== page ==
What famous singers are from Tennessee

Nashville: Music Capital of the USA

Does anyone remember Caleb Hodgekiss? The man, dressed in black, ex-convict, showed up in the seventies in an episode of the TV series “Our Little Farm”. Perhaps at that time other mothers explained to their children the following as they watched: “His real name is Johnny Cash. He's a singer and a drunkard. "

The last time you saw the musician on television was an old man. He wore black, as always, and sang the song "Hurt". He received a Grammy for the poignant music video. The trophy glitters at the Johnny Cash Museum in Nashville today.

Bob Dylan ennobled the city with an album

Johnny and his wife June Carter lived in Hendersonville near Nashville for a long time. The longing for a place of remembrance was great after the property burned down in 2007. Now you can see the man in black's suits in a former warehouse in Nashville. A cell door from Folsom Prison is reminiscent of the country outlaw's legendary prison show. A whole room is dedicated to the actor Cash.

Another Nashville fan, Bob Dylan, once ennobled the city with his ninth album. He called it the "Nashville Skyline". When he recorded it in 1969, what is now the tallest building in town did not yet exist. With its 33 floors it is of medium New York standard. It shapes the silhouette. Because of its two bat-eared antennas and the dark design, the Tennessee headquarters of the telecommunications company AT&T is called the "Batman Building".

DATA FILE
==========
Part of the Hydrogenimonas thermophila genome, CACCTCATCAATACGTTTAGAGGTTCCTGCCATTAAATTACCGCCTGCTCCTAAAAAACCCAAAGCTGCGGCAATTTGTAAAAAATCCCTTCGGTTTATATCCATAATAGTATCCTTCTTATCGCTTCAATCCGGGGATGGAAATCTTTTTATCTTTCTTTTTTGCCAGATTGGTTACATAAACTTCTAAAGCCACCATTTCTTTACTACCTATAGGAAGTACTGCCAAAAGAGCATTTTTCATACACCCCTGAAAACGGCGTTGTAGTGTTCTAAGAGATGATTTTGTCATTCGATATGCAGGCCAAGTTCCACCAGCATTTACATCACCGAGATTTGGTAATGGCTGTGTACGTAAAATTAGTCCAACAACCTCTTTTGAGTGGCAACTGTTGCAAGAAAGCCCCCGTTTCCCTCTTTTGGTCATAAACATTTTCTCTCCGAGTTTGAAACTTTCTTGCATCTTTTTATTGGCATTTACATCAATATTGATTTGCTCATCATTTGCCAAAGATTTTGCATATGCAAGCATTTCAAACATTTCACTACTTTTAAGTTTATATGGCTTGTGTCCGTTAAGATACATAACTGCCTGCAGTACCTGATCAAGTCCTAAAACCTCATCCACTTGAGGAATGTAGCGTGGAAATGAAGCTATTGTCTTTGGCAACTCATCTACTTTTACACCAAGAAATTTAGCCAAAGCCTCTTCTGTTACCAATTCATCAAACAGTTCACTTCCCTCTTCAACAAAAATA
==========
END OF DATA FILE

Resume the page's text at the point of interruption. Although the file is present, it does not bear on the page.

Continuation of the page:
It is shown again and again in the TV series "Nashville". The fourth season of this soap is currently running about love and intrigue in the country world. The rating hit on American television is representative of the boom that the city on the Cumberland River is currently experiencing.

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Nashville is a magnet. “More and more creative people are moving here from New York or Los Angeles,” says tourism manager Heather Middleton. Not just musicians, but also other artists, designers or gallery owners. They make the city another US creative metropolis. The Music City Center, a trade fair and conference center, opened in 2012, attracts a large number of guests. Many new hotels are being built, 78 restaurants opened last year alone, especially in the trendy East Nashville district. More and more tourists flock here.

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Taylor Swift also contributed to the new sparkle. She went from being a country princess to a global pop star in Nashville. Country is the core business, but many non-country musicians also live and work in the city: the Kings of Leon, Sheryl Crow, The Black Keys, Keb ’Mo’ and Jack White.

Neil Young, The Byrds & Leonard Cohen

The first to come was Bob Dylan. He recorded three albums there from the mid-sixties. The side effect of his search for inspiration was that the provincial image of Nashville began to change. From then on, the city was considered more open, less conservative, no longer hostile to progress, no more than an isolated country house.

Other stars like Neil Young, The Byrds, Leonard Cohen or Simon and Garfunkel followed and made use of the Nashville Cats, the city's top studio musicians. A special exhibition in the Country Music Hall of Fame and Museum is currently honoring their work. You should take a whole day for it.

One of the Nashville Cats is accordion specialist Charlie McCoy. We meet him in the show that is also dedicated to him. You can hardly dress more American than him. He wears a hat from the Nashville Predators, the local ice hockey team, and a shirt printed with US flags and cars. McCoy and his colleagues not only distinguished their creativity and their craftsmanship, they were also used to recording quickly and therefore cheaply.